In January 2009, we questioned whether KVH and Viasat could afford the investment needed to complete their 2009 coverage expansion plans, as shown below.
Now the planned coverage expansion shown on KVH’s website has changed, with the South Pacific coverage expected in Q4 2009 dropped (at least for now), and the East Asian expansion delayed. Is the current economic slowdown beginning to impact miniVSAT demand, or is it just that with other parts of KVH’s business suffering, the company is now trying to be more cautious with its investment?
Although Inmarsat has not yet seen any impact from the downturn, we should find out in the next few months how widely the current economic pain is going to be felt in the maritime satcom market. Given the high capital cost of maritime VSAT equipment, it wouldn’t be surprising if VSAT suffered more than Inmarsat from any slowdown in maritime communications spending.
Is this deja vu all over again for the MSS industry? ICO North America has filed for bankruptcy, and plans to turn over almost all of its equity to the convertible debt holders who would have been due for repayment of $767.6M in August. ICO North America has an S-band GEO satellite in orbit, which it launched in April 2008, and had planned to develop a mobile video service for cars which it referred to as MIM. However, these plans were put on hold while the company renegotiated its debts.
There is a distinction between ICO North America, now referring to itself as DBSD, and its parent company, ICO Global, which is not filing for bankruptcy. ICO Global is responsible for a MEO satellite system, whose first satellite was launched back in 2001, although the system was never completed. Though ICO maintains it has a legacy claim to spectrum rights in the S-band on a global basis, the European Commission decided yesterday that it would instead award European spectrum licenses to the Inmarsat and Solaris Mobile. ICO Global’s main asset is the judgment of $631M that it was awarded against Boeing in January this year, after a trial in which ICO blamed Boeing for its inability to complete the MEO system. ICO has not yet collected this judgment, which Boeing has appealed, and ICO has estimated it could take two years for the matter to be resolved.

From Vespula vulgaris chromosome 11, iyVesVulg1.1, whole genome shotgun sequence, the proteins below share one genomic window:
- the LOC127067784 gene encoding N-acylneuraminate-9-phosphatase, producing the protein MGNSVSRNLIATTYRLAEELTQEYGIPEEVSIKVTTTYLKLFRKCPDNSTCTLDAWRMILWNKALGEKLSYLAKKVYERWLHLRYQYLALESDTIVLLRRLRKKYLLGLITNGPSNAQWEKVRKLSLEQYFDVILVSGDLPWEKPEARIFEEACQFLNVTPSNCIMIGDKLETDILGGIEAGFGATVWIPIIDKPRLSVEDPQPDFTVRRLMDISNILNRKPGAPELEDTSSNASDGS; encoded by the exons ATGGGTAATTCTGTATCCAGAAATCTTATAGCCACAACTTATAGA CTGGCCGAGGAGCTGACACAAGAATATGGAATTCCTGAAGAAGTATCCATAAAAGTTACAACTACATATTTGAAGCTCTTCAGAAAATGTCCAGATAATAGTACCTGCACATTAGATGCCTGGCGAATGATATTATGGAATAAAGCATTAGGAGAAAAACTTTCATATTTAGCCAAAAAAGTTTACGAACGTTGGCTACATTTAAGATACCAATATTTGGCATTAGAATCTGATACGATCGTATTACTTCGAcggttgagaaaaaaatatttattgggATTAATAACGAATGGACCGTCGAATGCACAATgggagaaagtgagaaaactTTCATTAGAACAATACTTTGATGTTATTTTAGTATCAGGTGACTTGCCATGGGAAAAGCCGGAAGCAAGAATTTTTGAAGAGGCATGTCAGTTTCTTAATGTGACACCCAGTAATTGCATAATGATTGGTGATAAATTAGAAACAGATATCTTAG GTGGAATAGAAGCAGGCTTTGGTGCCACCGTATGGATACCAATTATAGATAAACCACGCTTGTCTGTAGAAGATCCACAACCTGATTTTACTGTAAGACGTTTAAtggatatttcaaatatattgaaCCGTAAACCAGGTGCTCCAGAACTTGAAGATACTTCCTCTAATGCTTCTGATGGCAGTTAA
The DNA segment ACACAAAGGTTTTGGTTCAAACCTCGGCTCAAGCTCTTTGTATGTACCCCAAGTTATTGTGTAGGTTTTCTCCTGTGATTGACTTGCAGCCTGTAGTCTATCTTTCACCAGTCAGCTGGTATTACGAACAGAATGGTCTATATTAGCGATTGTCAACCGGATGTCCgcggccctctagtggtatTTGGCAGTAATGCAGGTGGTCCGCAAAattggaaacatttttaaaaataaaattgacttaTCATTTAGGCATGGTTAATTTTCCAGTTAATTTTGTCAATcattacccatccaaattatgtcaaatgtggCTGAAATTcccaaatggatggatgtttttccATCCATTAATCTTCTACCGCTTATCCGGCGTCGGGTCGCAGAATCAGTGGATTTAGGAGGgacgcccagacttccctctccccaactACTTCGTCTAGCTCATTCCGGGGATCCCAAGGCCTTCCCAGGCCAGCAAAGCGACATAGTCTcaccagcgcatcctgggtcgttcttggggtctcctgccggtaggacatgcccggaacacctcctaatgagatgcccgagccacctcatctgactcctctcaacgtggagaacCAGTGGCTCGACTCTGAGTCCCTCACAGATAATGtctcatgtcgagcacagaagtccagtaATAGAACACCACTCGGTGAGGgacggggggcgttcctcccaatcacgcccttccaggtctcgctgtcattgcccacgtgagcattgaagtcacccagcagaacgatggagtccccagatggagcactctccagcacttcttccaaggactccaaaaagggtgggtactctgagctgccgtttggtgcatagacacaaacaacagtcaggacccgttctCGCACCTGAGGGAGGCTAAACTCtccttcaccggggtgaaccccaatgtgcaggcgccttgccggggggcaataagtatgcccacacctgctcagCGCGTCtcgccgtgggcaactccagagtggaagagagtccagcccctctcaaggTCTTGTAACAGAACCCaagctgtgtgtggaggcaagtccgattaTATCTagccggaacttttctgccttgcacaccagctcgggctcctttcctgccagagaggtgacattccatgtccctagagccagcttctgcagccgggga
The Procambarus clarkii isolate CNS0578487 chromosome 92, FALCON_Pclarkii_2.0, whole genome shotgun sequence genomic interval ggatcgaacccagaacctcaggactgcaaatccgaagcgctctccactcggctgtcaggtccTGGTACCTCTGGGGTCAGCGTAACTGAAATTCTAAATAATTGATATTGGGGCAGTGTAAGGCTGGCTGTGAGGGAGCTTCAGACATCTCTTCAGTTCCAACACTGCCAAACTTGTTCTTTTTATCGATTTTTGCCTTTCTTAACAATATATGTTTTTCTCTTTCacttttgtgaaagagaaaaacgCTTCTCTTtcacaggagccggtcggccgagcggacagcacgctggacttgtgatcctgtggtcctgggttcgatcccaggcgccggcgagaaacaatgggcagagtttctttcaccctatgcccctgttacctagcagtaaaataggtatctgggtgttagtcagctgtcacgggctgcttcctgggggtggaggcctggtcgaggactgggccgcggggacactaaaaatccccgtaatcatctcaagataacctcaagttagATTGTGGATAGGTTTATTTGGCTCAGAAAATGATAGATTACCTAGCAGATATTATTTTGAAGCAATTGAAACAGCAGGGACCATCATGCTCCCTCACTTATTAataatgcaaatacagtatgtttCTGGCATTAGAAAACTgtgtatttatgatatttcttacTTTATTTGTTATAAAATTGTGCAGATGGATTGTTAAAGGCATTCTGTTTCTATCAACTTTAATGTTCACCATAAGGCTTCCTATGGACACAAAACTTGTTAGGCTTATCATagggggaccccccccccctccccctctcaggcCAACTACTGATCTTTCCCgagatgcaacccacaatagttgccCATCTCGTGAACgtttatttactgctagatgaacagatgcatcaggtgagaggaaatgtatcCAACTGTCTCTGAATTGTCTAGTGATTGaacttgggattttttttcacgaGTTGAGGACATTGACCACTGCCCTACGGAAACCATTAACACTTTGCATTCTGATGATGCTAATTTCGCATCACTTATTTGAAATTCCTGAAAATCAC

ICO Global was under no obligation to share any of the Boeing judgment with the ICO North America convertible debt holders, but could have presumably cut a different deal if had wanted to keep a bigger share in ICO North America’s assets and give up some of the potential future litigation proceeds. Clearly ICO Global has therefore decided that these potential future litigation proceeds are more valuable than the share of the GEO satellite and spectrum assets that it could have obtained in exchange for them. That may be good news for ICO Global’s shareholders, since there are about 200M shares outstanding, implying the potential future litigation proceeds are equivalent to $3 per share (compared to a current trading price of $0.60) if Boeing’s appeal is unsuccessful. However, it doesn’t help the prospects for ATC if Craig McCaw, one of the savviest spectrum investors around, believes that ICO North America’s satellite and spectrum assets aren’t worth more than the $767M owed to its convertible debt holders. Our view continues to be that the ATC spectrum will eventually be put to use in terrestrial networks, the problem is just that ‘eventually’ might be quite a long time.
The European Commission has announced the result of the S-band MSS selection process: as expected the two winners are Solaris Mobile and Inmarsat, with ICO and TerreStar’s applications rejected.
In response to the announcement, Inmarsat said it was “delighted to be the recipient” and “will look to pursue the commercial partnerships necessary to ensure that the returns from the required investment in our S-band programme will generate acceptable returns on capital without undue risks or uncertainties”.
However, it may not have much time to establish these partnerships, since the EC has stated that “within 30 working days of the publication of the list of selected applicants they shall inform the Commission in case they do not intend to use the radio frequencies”. If applicants decide to move forward (i.e. do not return the license) then they “will be bound by the commitments that they have undertaken, including commitments made concerning consumer and competitive benefits and geographic coverage” and all new systems must have “development and deployment completed” by May 2011 “at the latest”. A two year deadline for deployment is extremely tight, and Inmarsat would have to start spending serious money in the very near future (probably close to $100M in the next 12 months and $300M over the next two years) to complete and launch a satellite in this timeframe.
It will be very interesting to see if Inmarsat can find partners to come up with this amount of money (or enter into some alternative form of capacity purchase contracts) in the next 30 days. Given that Solaris already has a satellite in orbit (albeit with more limited coverage) and has not yet announced any meaningful capacity commitments, it would be quite a surprise if Inmarsat was successful, especially in the midst of an economic downturn.
It remains unclear what sanctions the EC can impose on operators who fail to live up to their “commitments” and ultimately do not complete an S-band satellite on the promised schedule. We would have thought it unlikely that fines or other monetary penalties would be imposed, but coming a day after Intel was fined more than 1 billion Euros by the EC’s Competition Directorate, this may not be a good time to get on the wrong side of the Commission.